Cotton field awareness map for the western Riverina. Source: Cotton Australia & Cotton CRDCWestern Australia also has a voluntary system of registering your pesticide sensitive crop with the Department of Agriculture & Food WA.

DAFWA sensitive areas map 2015The map highlights organic farms, vineyards, tree crops, vegetable, bee hives and aquaculture sites. Being voluntary not all WA sensitive crops are mapped and a quick comparison with Google Earth will show additional vineyards and orchards. Another problem is that most broadacre farmers I have spoken with are unaware that this map of sensitive crops exits.  This is ironic because much of the potential drift affecting these sensitive crops could come from cropping country.

When it is spray time, do some planning, look at the weather forecast and for any potential risks, talk to your neighbours, use the right gear and get that pesticide where it is meant to be.

Spraying at night - minimising the risks Part 2 - surface temperature inversions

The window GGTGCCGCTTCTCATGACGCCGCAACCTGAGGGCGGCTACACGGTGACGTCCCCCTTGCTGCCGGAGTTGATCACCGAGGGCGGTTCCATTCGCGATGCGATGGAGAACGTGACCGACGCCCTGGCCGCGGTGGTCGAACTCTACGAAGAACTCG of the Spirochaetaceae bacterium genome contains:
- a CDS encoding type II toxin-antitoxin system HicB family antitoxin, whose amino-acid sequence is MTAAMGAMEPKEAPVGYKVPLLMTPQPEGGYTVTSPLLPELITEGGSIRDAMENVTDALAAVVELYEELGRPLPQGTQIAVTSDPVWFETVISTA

In the past we were always told to worry about strong winds when spraying. We now know that low wind conditions can be as bad or worse. New and reviewed herbicide labels since 2008 state that you must not spray during a surface temperature inversion.

What is a surface temperature inversion?

At sunset the ground loses heat and under low wind conditions air close to the ground cools while air above it is warmer. The air doesn’t mix and is described as being stable. Air temperature increases with height compared with during the day when air temperature most often decreases with height.

When this occurs close to the ground it is called a surface temperature inversion.


Typical inversion profiles during night and day. In an inversion the air warms to the top of the inversion. Source: G Tepper

In a surface temperature inversion the point where the temperature stops increasing and begins to decrease is the top of the inversion layer. This is usually the top level of suspended particles such as dust, smoke and small spray droplets or vapour.

Note that these inversions can act as a barrier to regional winds which go over the top of the inversion preventing mixing of the air. This means that inversions can co-exist with higher wind speeds such as greater than 20 kph.